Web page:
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Why people use ChatBots?


(massimo.canonico) #1

Hi,
I know that this could be a stupid question, but I’m starting using chatbot and I’m wondering why people should prefer chatbots instead of search the info from the web.

Right I’m having only an answer: people are spending so much time on instant message tool (telegram, whatsapp, …) and are lazy. Instead of search on web the info they needed, they use want to ask for them by a message on a chat.

Is it correct? I’m sure that there is something more that I’m missing.

Best,
Massimo


(Ronny de Winkel) #2

In my experience it is easier to ask a computer than navigate it, not only does it save time but it is also our natural way of interacting with other people. On a different note, consumers are experiencing App fatigue, and people are spending more time in Chatapps than on Social Media nowadays (like you’ve pointed out). It is so much easier to have all the ‘Apps’ you need on a chat platform you’re already using without having to download new crap and be disappointed about it.


(Vik Kimyani) #3

Convenience. I can ask Alexa to turn on my lights quicker than any other method, whatsapp etc is quicker than firing up a rarely used bespoke app and remembering how to use it.


(Thomas Kapp) #4

In addition to convenience, there is lower development cost for a chatbot: no time and money needs to be spent on layout and custom programming. And maybe more developers will come up with striking chatbot usecases like this: http://www.bbc.com/news/technology-39013950


(Kath) #5

Please provide at least one example of the bot that really can understand your question. I’m looking for good bots and can’t find anything. I’m not talking about bots that just have a set of questions to figure out what your problem is. I’m talking about bots that YOU ask them to help or find something.
Thanks


(Ronny de Winkel) #6

I think you’ve replied to the wrong comment? Because I didn’t ask a question here, anyways no problem… The best bot that I have used so far is the KLM Bot (already posted it in another thread as well)

https://messenger.klm.com/

Not only does it give status updates or provide you with a boarding pass, you could also use it to communicate with KLM regarding your flight (e.g. change seat).


(Kath) #7

I think you’ve replied to the wrong comment?

Why do you think so? My question was exactly for you :slight_smile:
You said:

And my question was - is it really true? For example if you want to find a answer to some question, or to solve a problem, is it really easier for you to ask computer than use internet? I just can’t believe in it.


(tobias.goebel) #8

I think that is misleading. It is NOT cheaper to build a good bot. While there is no GUI to worry about, there is tons of CUI (Conversational UI) to worry about - and that one is not trivial!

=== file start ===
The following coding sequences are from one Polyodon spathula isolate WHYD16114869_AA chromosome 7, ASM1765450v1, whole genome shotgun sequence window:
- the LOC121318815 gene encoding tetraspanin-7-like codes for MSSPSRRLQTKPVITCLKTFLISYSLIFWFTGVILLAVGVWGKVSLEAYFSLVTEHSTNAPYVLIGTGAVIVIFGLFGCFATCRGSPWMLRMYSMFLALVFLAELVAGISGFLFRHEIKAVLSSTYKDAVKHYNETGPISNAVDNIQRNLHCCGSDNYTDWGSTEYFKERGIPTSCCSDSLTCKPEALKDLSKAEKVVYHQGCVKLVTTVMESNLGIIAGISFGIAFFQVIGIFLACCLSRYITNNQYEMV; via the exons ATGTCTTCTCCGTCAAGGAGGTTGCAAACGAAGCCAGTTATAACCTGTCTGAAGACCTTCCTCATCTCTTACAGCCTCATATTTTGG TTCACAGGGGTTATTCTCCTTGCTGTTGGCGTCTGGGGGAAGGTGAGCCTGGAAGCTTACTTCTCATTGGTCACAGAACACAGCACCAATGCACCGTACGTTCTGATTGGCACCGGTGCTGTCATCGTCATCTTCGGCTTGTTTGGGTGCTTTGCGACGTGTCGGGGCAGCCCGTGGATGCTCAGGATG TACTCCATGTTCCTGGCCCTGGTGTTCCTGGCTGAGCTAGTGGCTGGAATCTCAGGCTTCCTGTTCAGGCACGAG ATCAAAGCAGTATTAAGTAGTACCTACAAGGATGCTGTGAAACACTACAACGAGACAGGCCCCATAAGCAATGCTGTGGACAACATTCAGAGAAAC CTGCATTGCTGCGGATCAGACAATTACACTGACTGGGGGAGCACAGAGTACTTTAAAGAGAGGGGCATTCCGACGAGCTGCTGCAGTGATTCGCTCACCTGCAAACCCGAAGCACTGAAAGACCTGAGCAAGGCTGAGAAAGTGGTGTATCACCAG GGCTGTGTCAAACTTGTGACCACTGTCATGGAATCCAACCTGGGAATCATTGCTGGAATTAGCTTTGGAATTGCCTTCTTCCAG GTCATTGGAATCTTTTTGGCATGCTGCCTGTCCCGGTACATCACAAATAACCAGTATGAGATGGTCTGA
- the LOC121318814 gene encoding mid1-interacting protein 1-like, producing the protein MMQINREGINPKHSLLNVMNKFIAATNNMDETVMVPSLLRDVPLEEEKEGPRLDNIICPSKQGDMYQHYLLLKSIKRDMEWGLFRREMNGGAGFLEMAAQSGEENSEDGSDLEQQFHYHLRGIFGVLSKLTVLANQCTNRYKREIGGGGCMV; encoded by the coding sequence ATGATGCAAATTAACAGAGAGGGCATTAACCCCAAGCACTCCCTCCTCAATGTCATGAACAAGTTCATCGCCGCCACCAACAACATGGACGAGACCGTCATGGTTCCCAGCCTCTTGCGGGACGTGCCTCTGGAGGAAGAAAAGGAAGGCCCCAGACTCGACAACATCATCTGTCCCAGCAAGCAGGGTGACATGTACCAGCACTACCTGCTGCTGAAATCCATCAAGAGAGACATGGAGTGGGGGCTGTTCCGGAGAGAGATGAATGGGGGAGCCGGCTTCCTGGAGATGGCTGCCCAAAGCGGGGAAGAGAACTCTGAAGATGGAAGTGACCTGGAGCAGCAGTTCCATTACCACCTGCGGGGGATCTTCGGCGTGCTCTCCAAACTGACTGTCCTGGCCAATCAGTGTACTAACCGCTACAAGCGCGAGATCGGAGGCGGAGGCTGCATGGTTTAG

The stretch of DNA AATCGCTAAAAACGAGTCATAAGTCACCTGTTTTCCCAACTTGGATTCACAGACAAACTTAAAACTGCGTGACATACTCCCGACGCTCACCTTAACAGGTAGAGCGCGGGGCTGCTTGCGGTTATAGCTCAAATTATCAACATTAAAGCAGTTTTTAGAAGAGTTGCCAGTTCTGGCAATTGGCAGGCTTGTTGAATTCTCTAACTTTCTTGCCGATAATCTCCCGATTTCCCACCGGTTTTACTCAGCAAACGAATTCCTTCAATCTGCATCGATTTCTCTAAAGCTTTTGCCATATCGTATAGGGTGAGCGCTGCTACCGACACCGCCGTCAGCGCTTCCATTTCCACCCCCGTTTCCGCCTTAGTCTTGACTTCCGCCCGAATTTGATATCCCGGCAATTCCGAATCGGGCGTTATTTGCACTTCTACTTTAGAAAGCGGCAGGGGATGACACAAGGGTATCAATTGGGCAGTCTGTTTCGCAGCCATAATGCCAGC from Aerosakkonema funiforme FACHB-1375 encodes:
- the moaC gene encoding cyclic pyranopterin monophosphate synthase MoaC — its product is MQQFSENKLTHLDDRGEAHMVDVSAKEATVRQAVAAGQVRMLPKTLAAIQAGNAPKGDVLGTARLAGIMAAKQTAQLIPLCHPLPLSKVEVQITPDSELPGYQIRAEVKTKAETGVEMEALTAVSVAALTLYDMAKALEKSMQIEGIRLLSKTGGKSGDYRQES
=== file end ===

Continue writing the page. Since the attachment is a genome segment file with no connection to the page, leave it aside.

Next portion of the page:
(tobias.goebel) #9

Google’s reach ends at an enterprise’s firewall. Meaning: you can’t search the web for finding your utility bill, checking on the status of an order or an insurance claim, etc. In a nutshell: bots are great for customer service use cases. Why? Because everything starts with a question in your mind: “Where is my order?”, “What’s my balance”, etc. And a bot lets you type it in and off you go, vs the Web, which makes you take your question and convert it to menu items in deeply nested menus…


(Reece Medway) #10

Great question, my experience so far has been chatbots provide a great channel of conversation that search does not.

A great example of where a chatbot with AI would exceed and get you to an outcome a lot faster. Try googling “pictures of animals but not lions :lion:

Alternatively if you say that to a chatbot powered with AI (apologies for bias but take IBM Watson :+1:t2::roll_eyes:) the intent of what you are actually trying to achieve is understood and thus the outcome is so much better.

Also much debate around this point, I’ve certainly seen users opening up and being more honest than they would with traceable search history. Something that I believe is a huge shift in interaction.


(dpritchett) #11

Plain text has been the ultimate backbone for stitching computing components and ‘skills’ together for decades. Just as a *nix hacker can do things in seconds at a Bash prompt that your average Windows office worker couldn’t do in hours, so to can a chatbot allow us to realize the promise of so-called “mashups” - wiring discrete APIs together to do fun stuff.

We use a plaintext chatbot in a chat room and we send it goofy commands and it does useful or entertaining stuff. Most of the functionality is leveraging 3rd party APIs we don’t control or even pay for. What’s not to love? The plaintext interface allows neophyte devs to get on board without having to be programming wizards. Adding one more ‘skill’ is not hard but it improves the capability of the entire system.


(Ronny de Winkel) #12

Sorry I misunderstood :slight_smile: I can only give you my opinion I am afraid. Personally I think it depends on the situation, how many times do people search for Mel Gibson in order to get a compiled list of movies he starred in? A common path would be:

Go to Google -> Search for Mel Gibson -> Click on Wikipedia (or any other site) -> read the list

if the user could only ask the bot: Which movies did Mel Gibson star in? and the bot returns the exact same list, it could eliminate a couple of steps.

But I would have to agree that it would be rather difficult to perform desk research on a certain topic using a Chatbot. Also, we would have to note that the technology hasn’t matured yet and that the possibilities today are still limited. Only dreamers can push this technology using creativity to solve current and future problems using Bots, and hopefully advance both possibilities and adoption.


(indrek.vainu) #13

Agree, good CUI takes a ton of work.